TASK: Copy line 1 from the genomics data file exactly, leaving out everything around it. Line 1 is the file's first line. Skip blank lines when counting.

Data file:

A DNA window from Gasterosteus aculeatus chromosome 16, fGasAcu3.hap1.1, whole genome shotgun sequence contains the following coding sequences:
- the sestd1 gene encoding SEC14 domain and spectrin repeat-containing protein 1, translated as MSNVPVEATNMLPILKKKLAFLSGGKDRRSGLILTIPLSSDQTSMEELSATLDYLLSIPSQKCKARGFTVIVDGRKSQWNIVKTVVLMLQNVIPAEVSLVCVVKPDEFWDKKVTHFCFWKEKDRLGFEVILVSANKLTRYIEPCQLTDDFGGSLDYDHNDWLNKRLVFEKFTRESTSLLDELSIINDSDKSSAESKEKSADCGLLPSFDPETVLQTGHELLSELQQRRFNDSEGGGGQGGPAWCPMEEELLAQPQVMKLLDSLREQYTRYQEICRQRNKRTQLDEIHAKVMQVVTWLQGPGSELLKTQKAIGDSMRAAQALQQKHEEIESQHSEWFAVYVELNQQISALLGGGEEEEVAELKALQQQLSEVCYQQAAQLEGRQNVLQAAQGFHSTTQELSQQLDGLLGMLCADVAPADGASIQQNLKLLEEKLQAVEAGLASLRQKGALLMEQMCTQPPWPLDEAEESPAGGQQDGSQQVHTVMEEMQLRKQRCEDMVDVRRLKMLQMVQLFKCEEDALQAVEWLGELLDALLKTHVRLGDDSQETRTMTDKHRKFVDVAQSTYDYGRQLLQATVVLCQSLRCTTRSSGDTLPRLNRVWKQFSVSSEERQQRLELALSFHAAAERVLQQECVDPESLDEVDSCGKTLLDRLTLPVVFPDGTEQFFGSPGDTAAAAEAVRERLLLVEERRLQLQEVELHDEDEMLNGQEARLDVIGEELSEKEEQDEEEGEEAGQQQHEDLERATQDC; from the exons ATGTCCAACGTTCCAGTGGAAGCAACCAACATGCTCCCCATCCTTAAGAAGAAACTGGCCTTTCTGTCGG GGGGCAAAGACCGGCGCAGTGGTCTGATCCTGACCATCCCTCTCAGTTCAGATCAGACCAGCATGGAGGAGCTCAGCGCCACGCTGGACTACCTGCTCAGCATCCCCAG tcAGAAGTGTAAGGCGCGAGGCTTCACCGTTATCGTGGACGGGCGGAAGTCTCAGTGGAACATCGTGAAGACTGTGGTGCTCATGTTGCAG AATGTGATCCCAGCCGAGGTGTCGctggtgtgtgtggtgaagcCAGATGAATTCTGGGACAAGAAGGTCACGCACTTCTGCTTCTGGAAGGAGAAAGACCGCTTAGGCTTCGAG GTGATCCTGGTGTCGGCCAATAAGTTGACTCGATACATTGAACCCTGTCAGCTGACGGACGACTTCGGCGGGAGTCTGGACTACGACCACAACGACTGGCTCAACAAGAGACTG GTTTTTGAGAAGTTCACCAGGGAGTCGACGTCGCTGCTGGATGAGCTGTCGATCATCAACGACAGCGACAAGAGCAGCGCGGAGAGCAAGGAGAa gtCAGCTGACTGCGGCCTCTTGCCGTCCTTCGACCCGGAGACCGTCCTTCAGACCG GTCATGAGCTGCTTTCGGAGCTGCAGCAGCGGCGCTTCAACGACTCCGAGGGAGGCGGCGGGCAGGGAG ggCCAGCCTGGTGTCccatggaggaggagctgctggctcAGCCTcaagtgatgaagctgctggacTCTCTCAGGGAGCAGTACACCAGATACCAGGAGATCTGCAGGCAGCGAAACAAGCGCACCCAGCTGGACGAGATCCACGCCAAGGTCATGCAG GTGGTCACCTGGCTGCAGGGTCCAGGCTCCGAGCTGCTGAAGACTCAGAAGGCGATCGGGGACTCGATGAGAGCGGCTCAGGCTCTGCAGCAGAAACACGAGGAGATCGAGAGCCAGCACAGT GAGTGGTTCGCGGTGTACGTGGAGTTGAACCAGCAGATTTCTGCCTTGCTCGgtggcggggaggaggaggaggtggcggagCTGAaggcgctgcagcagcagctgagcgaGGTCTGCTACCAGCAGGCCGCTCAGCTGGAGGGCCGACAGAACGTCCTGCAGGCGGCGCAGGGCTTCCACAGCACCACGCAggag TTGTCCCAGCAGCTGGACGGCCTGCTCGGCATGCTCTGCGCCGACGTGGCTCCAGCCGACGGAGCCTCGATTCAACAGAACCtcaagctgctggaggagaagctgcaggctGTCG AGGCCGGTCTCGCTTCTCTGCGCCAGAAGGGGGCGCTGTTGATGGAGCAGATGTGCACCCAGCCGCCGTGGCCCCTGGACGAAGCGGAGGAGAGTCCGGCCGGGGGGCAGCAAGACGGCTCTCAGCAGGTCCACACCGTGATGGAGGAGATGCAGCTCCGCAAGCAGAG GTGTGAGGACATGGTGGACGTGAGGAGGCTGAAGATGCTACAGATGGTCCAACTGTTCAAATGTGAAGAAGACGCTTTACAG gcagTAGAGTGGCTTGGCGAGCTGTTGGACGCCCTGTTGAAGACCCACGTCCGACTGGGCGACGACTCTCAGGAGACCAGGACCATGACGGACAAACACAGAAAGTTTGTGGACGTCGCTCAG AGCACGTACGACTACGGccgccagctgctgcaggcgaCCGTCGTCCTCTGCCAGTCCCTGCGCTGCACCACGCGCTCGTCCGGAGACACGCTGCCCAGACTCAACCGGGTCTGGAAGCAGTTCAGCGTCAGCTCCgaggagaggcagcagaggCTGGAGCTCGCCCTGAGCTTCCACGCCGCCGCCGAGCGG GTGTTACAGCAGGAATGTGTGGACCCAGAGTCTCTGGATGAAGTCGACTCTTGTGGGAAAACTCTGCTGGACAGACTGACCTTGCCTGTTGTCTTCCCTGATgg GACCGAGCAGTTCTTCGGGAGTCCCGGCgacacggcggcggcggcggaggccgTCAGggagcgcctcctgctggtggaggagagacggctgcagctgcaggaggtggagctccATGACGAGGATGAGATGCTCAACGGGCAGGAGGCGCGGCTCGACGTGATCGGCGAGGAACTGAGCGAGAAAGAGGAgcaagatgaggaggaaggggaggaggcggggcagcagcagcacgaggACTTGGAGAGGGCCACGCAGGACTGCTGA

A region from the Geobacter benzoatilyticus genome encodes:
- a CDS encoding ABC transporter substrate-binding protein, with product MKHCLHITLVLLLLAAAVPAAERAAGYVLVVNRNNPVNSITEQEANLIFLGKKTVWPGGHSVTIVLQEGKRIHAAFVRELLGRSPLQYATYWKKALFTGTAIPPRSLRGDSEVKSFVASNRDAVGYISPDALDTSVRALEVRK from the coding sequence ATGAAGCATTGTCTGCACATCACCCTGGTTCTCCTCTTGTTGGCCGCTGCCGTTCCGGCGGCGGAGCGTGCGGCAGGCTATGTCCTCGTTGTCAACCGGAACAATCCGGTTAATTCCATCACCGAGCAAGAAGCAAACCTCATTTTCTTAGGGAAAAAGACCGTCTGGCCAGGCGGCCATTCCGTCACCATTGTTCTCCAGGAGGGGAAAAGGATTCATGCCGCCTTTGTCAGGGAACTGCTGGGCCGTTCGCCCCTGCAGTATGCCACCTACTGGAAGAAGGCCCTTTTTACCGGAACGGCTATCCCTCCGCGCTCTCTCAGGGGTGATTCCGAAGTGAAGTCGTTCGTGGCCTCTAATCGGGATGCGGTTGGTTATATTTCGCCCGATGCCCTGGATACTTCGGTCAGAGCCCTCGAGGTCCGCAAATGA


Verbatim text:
A DNA window from Gasterosteus aculeatus chromosome 16, fGasAcu3.hap1.1, whole genome shotgun sequence contains the following coding sequences: